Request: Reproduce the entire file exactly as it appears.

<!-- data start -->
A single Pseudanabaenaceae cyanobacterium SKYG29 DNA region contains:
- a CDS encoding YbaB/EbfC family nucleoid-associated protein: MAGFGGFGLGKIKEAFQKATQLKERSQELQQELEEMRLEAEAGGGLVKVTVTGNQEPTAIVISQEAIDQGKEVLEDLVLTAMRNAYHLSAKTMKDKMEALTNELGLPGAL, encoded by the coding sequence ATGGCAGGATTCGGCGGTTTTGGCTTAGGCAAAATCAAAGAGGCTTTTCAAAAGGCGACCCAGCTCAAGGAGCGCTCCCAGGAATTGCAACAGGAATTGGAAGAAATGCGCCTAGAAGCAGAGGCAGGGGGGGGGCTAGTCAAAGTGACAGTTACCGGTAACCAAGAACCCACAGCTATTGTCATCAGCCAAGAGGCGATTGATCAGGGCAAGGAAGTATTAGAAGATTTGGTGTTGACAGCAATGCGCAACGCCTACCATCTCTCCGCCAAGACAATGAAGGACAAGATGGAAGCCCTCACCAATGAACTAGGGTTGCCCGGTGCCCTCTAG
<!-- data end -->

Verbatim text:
A single Pseudanabaenaceae cyanobacterium SKYG29 DNA region contains:
- a CDS encoding YbaB/EbfC family nucleoid-associated protein: MAGFGGFGLGKIKEAFQKATQLKERSQELQQELEEMRLEAEAGGGLVKVTVTGNQEPTAIVISQEAIDQGKEVLEDLVLTAMRNAYHLSAKTMKDKMEALTNELGLPGAL, encoded by the coding sequence ATGGCAGGATTCGGCGGTTTTGGCTTAGGCAAAATCAAAGAGGCTTTTCAAAAGGCGACCCAGCTCAAGGAGCGCTCCCAGGAATTGCAACAGGAATTGGAAGAAATGCGCCTAGAAGCAGAGGCAGGGGGGGGGCTAGTCAAAGTGACAGTTACCGGTAACCAAGAACCCACAGCTATTGTCATCAGCCAAGAGGCGATTGATCAGGGCAAGGAAGTATTAGAAGATTTGGTGTTGACAGCAATGCGCAACGCCTACCATCTCTCCGCCAAGACAATGAAGGACAAGATGGAAGCCCTCACCAATGAACTAGGGTTGCCCGGTGCCCTCTAG